For release on April 14, 2020
Deputy District Attorney
Major Narcotics Unit
South Bay Man Who Sold Fake Opioids Charged with Murder After Teen Fatally Overdoses
The Santa Clara County District Attorney’s Office has charged a San Jose man with murder after a Santa Clara 18-year-old who bought powerful fake opioid pills from him through Snapchat died of an overdose last week.
The girl and her 17-year-old boyfriend overdosed after buying pills containing fentanyl from Anthony Minjares, 22. Santa Clara first responders were able to resuscitate her boyfriend.
Prosecutors charged Minjares with murder under the theory that he advertised and sold the fake pills despite knowing they were extremely dangerous. Minjares is expected to be arraigned today at 1:30 p.m. with murder and numerous narcotics-related felonies at the Hall of Justice in San Jose. He faces life-in-prison.
“The destructive and devastating power of illegal opioids has ravaged many parts of this country,” District Attorney Jeff Rosen said. “The recklessness of those who peddle these extremely dangerous and illegal counterfeit drugs is tantamount, legally and ethically, to murder.”
Fatal fentanyl-related overdoses have spiked in Santa Clara County in recent weeks. Fentanyl is a powerful synthetic opioid that is far more toxic than most other opioids and is the leading cause of overdose deaths in America. Officials strongly warned that they are seeing a potentially deadly variant of the drug flooding the illegal drug market.
In this case, the two teens – thinking they were buying Percocet - bought the counterfeit pills that contained fentanyl – not oxycodone – as well as other drugs from Minjares on April 5. By that evening, the male victim was unresponsive. His life was saved by quick-acting firefighters using Naloxone. The female was found hours later that night in an upstairs bedroom. She could not be revived. On April 9, Santa Clara police investigators arrested Minjares, seizing drugs, paraphernalia and cash. District Attorney Rosen praised the Santa Clara Police Department’s rapid identification of the suspect and thorough investigation.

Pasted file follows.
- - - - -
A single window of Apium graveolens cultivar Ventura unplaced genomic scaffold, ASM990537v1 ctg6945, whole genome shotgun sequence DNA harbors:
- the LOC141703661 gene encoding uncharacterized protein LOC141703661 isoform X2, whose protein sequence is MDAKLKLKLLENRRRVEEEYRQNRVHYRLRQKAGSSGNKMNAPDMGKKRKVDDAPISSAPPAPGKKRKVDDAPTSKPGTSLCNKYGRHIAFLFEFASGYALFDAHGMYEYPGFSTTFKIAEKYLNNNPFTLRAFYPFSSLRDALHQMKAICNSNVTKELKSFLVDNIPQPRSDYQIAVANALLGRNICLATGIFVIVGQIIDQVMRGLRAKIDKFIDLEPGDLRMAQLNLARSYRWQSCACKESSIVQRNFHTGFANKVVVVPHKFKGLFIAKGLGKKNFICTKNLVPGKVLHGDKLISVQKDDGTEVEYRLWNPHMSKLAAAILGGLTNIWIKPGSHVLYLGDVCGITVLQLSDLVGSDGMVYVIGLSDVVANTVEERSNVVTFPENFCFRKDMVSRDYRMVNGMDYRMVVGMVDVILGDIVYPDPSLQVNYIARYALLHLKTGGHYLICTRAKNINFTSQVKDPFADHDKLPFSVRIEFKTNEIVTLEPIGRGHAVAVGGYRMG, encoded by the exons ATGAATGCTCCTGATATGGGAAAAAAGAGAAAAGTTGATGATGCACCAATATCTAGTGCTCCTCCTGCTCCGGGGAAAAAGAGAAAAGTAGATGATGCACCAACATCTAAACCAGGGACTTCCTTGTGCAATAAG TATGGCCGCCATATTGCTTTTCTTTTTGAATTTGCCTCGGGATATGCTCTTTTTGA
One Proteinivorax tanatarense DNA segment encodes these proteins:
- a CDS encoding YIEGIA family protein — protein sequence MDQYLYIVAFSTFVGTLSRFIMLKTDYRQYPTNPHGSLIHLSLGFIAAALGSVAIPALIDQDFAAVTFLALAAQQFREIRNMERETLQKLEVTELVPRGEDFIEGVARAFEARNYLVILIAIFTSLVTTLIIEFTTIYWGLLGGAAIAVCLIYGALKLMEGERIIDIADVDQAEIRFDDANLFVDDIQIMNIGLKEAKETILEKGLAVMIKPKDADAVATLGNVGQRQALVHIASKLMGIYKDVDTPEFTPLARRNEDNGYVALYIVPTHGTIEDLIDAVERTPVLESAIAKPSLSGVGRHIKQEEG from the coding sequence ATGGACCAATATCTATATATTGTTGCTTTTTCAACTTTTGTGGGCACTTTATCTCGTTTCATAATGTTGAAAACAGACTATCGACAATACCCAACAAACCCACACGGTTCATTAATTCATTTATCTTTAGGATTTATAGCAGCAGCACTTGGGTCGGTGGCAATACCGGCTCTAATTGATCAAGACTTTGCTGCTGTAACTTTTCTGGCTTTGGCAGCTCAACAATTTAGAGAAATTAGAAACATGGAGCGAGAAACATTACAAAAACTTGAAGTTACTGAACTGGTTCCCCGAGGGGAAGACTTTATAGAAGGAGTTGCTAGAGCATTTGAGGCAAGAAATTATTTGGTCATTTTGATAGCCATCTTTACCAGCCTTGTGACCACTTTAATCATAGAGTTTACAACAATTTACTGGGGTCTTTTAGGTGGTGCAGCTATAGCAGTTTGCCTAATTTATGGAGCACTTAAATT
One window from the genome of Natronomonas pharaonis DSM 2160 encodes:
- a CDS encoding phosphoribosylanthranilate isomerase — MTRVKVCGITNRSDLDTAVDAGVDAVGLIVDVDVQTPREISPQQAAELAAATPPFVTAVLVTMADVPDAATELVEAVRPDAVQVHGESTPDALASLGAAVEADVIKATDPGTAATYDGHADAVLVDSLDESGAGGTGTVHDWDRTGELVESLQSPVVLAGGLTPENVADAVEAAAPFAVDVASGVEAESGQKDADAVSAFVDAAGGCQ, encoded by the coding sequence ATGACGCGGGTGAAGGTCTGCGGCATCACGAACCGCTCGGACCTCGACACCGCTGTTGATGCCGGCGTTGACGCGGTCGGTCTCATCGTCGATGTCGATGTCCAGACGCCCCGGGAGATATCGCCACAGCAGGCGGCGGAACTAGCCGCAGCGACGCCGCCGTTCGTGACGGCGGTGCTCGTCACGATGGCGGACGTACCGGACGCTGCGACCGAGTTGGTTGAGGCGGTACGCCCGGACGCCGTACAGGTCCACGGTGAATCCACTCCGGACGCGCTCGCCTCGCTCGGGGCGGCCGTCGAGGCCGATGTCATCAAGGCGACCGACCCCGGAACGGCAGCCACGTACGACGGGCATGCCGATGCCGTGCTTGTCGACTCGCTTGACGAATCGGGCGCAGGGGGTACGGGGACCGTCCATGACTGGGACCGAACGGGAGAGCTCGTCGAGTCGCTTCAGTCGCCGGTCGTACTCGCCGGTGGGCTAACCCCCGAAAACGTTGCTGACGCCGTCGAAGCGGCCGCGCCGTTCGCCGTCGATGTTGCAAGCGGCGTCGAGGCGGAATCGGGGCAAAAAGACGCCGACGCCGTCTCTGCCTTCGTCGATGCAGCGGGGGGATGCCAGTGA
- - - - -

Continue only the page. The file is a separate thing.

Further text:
Fentanyl is approximately 50 to 100 times more toxic than morphine. Just a few grains can cause a fatal overdose. Illicit fentanyl is sometimes pressed into pills made to look like other prescription pills (like oxycodone, hydrocodone, Xanax and others.) In Santa Clara County, fentanyl is especially prevalent in fake generic pills designed to look like Mallinckrodt-manufactured 30 milligram oxycodone hydrochloride (called “M30s,” “M-box-30s,”“pressed blues,” “blues,” “Oxy,” Mexican Oxy” and other names).
If you or someone you know is addicted to opioids please visit the County of Santa Clara Behavioral Health Services Substance Use Treatment Services webpage.